Gloria rejects calls to scrap VAT on oil

Says painful measures cushion impact of price surge


PRESIDENT Arroyo yesterday virtually rejected calls to scrap or lower the 12 percent value-added tax on oil as she said her administration is sticking by its fiscal reform policies.

These policies, she said, have been acknowledged by the international financial community and have helped cushion the impact of rising prices of fuel and rice.

She said while her fiscal programs include unpopular and painful measures like the VAT, these are helping generate revenues for infrastructure and social reform programs and preparing the country to face the global fuel and food crisis.

Arroyo has been saying excess revenues from VAT are funding the P500 one-time subsidy for “lifeline” electricity consumers and other pro-poor programs.

“Because we have been prepared for it, we have been able to shield our nation from the worst effects of food and fuel crisis worldwide. Had we acted differently, or not acted at all, all would be lost today,” she said.

“The world crisis did not catch us unprepared or without reserves. We took hard decisions several years ago – hard on our people, unpopular with big business but good for the country as events have shown beyond any doubt. These hard decisions were intended to raise new revenues, large amounts of new revenues,” she added.

With the fiscal reforms, Arroyo also said, the government can address day to day problems brought about by world food and fuel crisis, and at the same time continue to invest in the country’s future.

The President said the international finance community agrees with that the Philippines is making progress, as shown by the stable and positive outlook given by credit rating firms like Moody’s, Standard and Poor and Fitch.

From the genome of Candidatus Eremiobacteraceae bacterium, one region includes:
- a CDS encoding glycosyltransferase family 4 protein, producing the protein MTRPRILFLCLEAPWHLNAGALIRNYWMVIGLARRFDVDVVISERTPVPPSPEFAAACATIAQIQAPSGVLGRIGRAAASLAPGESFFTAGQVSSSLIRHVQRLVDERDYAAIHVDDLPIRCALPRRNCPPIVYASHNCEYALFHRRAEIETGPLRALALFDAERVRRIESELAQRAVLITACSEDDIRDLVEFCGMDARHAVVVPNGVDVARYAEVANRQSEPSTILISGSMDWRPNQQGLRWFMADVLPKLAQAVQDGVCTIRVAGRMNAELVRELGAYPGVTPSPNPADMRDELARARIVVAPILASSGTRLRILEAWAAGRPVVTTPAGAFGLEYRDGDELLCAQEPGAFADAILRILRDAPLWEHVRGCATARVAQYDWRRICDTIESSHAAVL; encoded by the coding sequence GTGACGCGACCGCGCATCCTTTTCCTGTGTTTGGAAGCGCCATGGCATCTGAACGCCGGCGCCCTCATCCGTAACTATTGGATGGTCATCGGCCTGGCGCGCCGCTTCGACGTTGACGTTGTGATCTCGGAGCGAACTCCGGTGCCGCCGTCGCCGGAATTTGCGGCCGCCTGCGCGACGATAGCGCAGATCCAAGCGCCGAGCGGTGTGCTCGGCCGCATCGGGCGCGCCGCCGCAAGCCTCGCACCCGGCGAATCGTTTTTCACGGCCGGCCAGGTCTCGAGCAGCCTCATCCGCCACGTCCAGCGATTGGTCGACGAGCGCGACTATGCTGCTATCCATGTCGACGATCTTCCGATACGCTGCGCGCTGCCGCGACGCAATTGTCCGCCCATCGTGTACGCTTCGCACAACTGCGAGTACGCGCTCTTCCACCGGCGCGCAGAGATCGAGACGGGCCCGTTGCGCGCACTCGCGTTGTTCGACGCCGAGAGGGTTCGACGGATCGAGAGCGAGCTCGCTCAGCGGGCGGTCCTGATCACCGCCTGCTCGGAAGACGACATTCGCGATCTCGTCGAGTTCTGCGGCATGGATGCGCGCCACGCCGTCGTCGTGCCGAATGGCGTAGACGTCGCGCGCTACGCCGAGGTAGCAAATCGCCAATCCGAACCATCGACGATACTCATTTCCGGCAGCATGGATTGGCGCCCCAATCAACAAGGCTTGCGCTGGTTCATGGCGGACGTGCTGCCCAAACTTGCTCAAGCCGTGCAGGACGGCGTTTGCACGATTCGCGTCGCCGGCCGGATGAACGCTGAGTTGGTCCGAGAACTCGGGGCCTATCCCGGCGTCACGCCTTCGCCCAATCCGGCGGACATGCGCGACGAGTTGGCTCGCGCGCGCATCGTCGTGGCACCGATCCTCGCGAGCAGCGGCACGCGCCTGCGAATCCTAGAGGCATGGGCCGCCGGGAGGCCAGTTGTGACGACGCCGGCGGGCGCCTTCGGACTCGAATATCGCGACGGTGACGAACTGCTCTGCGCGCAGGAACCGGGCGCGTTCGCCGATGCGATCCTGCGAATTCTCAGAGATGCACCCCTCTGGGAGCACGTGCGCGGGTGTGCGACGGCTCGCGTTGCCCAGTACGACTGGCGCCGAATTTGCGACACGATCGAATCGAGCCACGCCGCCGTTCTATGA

“We are happy that the World Competitive Yearbook, the latest edition, shows a remarkable improvement of five notches on the rating of the Philippines,” she also said.

In the WCY of Switzerland’s Institute of Management Development, the Philippines occupies the 40th spot out of 55 nations surveyed, an improvement from last year’s 45th place.

The President acknowledged Filipinos living and working overseas, who she said helped fuel economic growth.

“Your remittances make up the bulk of the record-setting $16billion that we received in remittances in 2007,” she said.

Because of the remittances, the gross national product has remained at 7 percent even if the gross domestic product stood at 5.2 percent, she said.

Arroyo said it is also urgent that the Philippines now take greater control of its destiny by becoming more self reliant and self sufficient in light of the rapid rise in food and fuel prices in the world.

“When it comes to food and fuel, definitely we cannot run the risk of no one selling us both unless we pay impossible prices,” she said.


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